When thinking about a weight loss process, the first things that usually come to most people’s mind is checking the internet for the last trendy diet or asking family or friends what has worked for them… However, one of the first steps should be to make sure to be well aware of all the basics: what are calories and macronutrients? How does the body process them? How does what we eat impact weight gain/ loss/ maintenance? Having the answers to those questions will give you a thorough knowledge of weight loss, and hence allow you to make informed choices!
Let’s start with the corner stones: the calories and macronutrients.
Calories: the energy provided by food as well as the energy that the body needs or spends is measured in kilocalories (abbr. kcal or Cal). This is the unit of energy.
Nutrients: the nutrients are provided by the diet. They are essential to the proper function and the growth of the body. There are 6 types of nutrients: protein, carbohydrates, lipids, vitamins, minerals and water.
Macronutrients: the macronutrients are the nutrients that the body needs in large amounts – in contrast to the micronutrients, that the body needs in small quantities. Protein, carbohydrates and lipids are macronutrients.
Now, let’s see how the body uses the different macronutrients.
When food arrives in the body, it is broken down into tiny pieces, from which are extracted the nutrients (macro and micronutrients) that it is made of.
Carbohydrates aka carbs are used in priority by the body to produce energy (1g of carbs brings 4kcal). Carbs are present in food under 3 different forms: sugars, starches and fibers.
Sugars are small molecules that can be found in fruits, vegetables, milk, honey, syrups… Their small size allow them to be absorbed quickly by the body and hence be the fastest source of energy.
Starches are bigger molecules found in bread, pastas, rice, beans… They are called “complex carbs” and are slowly broken down and absorbed by the body. They are a slower but steadier source of energy.
Lastly, dietary fibers are even bigger molecules found in wholegrain food (bread, pasta, rice…), beans, seeds… They are also classified as complex, but they are so big that the body cannot digest/ absorb them. They are used to ensure a healthy transit.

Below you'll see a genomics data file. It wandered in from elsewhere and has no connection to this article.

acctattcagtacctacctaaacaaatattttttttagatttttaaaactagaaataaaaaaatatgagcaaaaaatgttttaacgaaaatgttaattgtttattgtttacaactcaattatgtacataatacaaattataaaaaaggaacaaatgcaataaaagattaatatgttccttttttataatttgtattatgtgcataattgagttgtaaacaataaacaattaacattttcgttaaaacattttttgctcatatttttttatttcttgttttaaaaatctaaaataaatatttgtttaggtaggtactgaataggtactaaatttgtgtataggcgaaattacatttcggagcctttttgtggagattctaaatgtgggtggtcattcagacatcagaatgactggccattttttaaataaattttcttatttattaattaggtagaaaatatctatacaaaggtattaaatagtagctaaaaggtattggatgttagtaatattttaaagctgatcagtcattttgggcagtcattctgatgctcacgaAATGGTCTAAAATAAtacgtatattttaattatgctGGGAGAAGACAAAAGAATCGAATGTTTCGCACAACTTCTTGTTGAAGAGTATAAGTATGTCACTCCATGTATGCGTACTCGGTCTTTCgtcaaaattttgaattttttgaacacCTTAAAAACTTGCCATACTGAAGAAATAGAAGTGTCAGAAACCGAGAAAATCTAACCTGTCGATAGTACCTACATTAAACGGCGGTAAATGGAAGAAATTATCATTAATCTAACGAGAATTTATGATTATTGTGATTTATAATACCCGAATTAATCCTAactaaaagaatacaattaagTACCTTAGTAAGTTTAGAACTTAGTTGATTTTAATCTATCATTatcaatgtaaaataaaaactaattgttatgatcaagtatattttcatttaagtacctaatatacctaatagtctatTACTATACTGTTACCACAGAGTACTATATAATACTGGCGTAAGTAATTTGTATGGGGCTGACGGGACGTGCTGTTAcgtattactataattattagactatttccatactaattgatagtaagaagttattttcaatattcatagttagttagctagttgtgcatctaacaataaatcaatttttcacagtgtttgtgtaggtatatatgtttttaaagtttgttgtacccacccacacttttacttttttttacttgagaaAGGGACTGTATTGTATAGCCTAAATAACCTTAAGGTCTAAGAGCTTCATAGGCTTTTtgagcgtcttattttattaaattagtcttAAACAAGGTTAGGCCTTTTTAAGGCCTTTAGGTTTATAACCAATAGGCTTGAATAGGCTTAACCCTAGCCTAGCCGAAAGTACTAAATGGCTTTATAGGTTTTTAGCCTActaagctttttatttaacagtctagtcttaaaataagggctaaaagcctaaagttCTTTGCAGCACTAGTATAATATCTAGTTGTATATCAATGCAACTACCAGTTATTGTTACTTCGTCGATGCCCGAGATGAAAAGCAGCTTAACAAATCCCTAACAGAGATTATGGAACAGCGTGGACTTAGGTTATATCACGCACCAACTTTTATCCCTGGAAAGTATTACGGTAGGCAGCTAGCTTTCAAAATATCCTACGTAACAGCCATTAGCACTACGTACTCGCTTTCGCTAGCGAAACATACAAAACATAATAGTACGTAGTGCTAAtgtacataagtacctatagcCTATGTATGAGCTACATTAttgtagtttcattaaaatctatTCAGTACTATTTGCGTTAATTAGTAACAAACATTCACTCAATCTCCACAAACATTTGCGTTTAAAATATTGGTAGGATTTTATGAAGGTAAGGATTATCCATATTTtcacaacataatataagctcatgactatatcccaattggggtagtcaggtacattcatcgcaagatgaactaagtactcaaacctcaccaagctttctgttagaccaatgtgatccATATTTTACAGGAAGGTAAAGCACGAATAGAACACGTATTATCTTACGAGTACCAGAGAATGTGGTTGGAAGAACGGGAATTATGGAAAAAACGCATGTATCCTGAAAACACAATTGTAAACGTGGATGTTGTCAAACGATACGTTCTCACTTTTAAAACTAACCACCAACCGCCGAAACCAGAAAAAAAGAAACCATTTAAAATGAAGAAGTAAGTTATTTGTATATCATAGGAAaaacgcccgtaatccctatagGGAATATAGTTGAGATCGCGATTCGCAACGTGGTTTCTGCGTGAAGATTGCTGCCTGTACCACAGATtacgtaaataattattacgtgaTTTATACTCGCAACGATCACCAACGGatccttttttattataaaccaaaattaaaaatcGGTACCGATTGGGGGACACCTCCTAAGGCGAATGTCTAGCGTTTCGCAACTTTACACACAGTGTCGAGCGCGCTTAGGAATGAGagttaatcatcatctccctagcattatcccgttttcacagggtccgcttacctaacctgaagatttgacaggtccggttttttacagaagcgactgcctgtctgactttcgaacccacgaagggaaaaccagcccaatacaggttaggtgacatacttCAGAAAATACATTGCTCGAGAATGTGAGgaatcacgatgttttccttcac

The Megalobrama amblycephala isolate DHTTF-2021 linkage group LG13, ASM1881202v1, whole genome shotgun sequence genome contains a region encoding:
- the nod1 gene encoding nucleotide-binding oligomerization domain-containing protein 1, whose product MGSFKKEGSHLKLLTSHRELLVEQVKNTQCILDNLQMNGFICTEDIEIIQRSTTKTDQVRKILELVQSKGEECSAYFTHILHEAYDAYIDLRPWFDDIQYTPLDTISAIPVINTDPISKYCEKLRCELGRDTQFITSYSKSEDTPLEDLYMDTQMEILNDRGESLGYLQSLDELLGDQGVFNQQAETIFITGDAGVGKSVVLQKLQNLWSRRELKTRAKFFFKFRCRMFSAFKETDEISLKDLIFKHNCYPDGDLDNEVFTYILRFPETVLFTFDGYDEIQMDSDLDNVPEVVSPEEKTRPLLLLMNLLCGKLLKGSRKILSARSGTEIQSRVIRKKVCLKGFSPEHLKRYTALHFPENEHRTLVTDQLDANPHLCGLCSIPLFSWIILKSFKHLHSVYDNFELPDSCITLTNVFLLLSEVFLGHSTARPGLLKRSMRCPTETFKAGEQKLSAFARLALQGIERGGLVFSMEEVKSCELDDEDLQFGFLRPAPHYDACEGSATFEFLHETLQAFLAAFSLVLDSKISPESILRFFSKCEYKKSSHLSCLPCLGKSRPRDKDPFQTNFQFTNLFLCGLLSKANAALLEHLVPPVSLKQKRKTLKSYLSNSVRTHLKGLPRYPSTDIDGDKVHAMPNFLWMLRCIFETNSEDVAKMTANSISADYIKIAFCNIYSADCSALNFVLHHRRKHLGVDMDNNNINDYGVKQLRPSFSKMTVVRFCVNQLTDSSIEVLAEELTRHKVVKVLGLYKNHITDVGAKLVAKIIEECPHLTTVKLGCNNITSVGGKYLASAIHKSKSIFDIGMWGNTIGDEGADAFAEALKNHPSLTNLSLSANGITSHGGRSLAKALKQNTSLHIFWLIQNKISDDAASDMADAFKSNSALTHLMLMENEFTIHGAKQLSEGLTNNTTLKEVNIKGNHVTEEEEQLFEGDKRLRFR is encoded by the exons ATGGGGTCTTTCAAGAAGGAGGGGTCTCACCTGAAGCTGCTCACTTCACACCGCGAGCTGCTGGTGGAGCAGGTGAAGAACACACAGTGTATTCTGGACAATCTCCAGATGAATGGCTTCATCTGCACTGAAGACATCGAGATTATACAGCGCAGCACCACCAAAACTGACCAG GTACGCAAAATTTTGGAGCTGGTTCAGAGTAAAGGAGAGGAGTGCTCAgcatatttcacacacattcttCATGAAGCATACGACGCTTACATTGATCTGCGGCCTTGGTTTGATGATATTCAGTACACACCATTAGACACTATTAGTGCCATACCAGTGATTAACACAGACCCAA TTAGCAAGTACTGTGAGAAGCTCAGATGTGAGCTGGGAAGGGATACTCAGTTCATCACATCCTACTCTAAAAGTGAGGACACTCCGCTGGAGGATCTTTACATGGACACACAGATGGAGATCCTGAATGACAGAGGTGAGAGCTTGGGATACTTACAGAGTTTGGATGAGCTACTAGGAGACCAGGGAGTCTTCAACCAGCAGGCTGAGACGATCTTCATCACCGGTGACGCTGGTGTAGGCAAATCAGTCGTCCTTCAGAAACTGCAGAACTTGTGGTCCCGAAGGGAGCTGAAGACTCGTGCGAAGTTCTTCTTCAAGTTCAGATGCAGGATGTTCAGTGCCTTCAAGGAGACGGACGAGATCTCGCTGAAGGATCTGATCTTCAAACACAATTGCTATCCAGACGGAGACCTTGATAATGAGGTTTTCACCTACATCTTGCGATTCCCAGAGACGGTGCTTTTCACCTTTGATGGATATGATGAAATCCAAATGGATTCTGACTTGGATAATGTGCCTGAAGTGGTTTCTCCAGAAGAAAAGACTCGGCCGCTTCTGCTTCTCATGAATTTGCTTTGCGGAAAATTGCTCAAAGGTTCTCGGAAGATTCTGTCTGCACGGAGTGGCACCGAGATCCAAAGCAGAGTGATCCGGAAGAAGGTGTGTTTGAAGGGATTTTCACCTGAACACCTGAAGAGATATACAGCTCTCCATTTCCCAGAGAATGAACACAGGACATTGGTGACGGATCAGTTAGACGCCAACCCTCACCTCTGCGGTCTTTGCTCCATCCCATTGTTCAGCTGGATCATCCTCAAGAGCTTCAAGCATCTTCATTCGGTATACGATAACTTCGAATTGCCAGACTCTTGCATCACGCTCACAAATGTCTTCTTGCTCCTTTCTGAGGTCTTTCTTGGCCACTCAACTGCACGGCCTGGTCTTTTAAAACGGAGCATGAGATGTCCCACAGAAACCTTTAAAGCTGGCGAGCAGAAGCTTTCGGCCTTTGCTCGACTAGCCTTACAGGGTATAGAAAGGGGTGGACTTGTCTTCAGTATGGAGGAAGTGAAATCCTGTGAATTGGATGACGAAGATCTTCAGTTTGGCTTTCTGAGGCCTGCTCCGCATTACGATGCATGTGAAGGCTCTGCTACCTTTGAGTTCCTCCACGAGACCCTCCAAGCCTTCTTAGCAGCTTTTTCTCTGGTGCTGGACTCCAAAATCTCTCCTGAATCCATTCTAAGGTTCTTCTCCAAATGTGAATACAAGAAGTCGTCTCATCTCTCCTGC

Lipids are subdivided into two families: the fats, solid at room temperature (butter, cheese are rich in fats), and the oils (sunflower, olive, nuts, fish oils…), liquid at room temperature. Lipids are very slowly digested and therefore are the slowest source of energy but also the most efficient (1g of lipids brings 9kcal). They are as well used by the body to make the cells’ membrane.
Proteins are the main structural component of all the body’s cells. They are primarily used to maintain and replace tissue (such as the muscles, the skin…) and to regulate all the processes. They are the least favorite source of energy for the body – since it prefers to use mainly the carbs and the lipids. Animal sources such as beef, chicken, pork, eggs, fish, mil, cheese, and plant sources such as nuts and certain vegetables are source of protein. 1g of protein brings 4kcal.
But what’s the link with weight gain/ maintenance/ loss?
The body continuously needs energy to function. It uses it to perform all basic functions (breath, sleep, think…) but also to function during physical activity (walk, sports…). However, food is brought to the body only punctually. What happens then? The body uses the macronutrients to provide energy on the short term (simple carbs) and stores the part that it will need to use later. For instance, a part of the carbs that the body doesn’t use instantly is stored as glycogen, the rest is converted to fat. If the supply of lipids is higher than what the body needs it also stores is as fat at different places of the body (in the fat tissue, under the skin, in the abdomen…). It can be later conversed into energy. The excess intake of protein is also stored as fat.
The stores play an important role since they can be used later (during physical activity or fasting periods – while sleeping for instance) but also ensures key functions in the organism. For instance, the layer of fat under the skin provides insulation and thin layers of fat protect the vital organs.
Therefore, when the energy brought to the body through the diet matches what it needs to function, the weight is maintained.
However, when the energy brought to the body is higher that what it actually needs, it stores all the excess as fat, which hence leads to weight gain.
Do you see where we want to go? Based on the body’s function, we can deduce that weight loss happens when the energy brought to the body (calorie intake) is inferior to the energy it needs to function (energy expenditure). This is the definition of a caloric deficit. That implies that the body uses the energy he has previously stored and the one brought by the diet to sustain its energy level.
In conclusion, the key of a successful and sustainable weight loss is to manage the energy intakes. It is therefore mandatory to identify your energy needs to maintain your weight and set up a slight caloric deficit. Providing your body with the right balance of all macronutrients, from healthy and varied food sources, will ultimately lead to weight loss.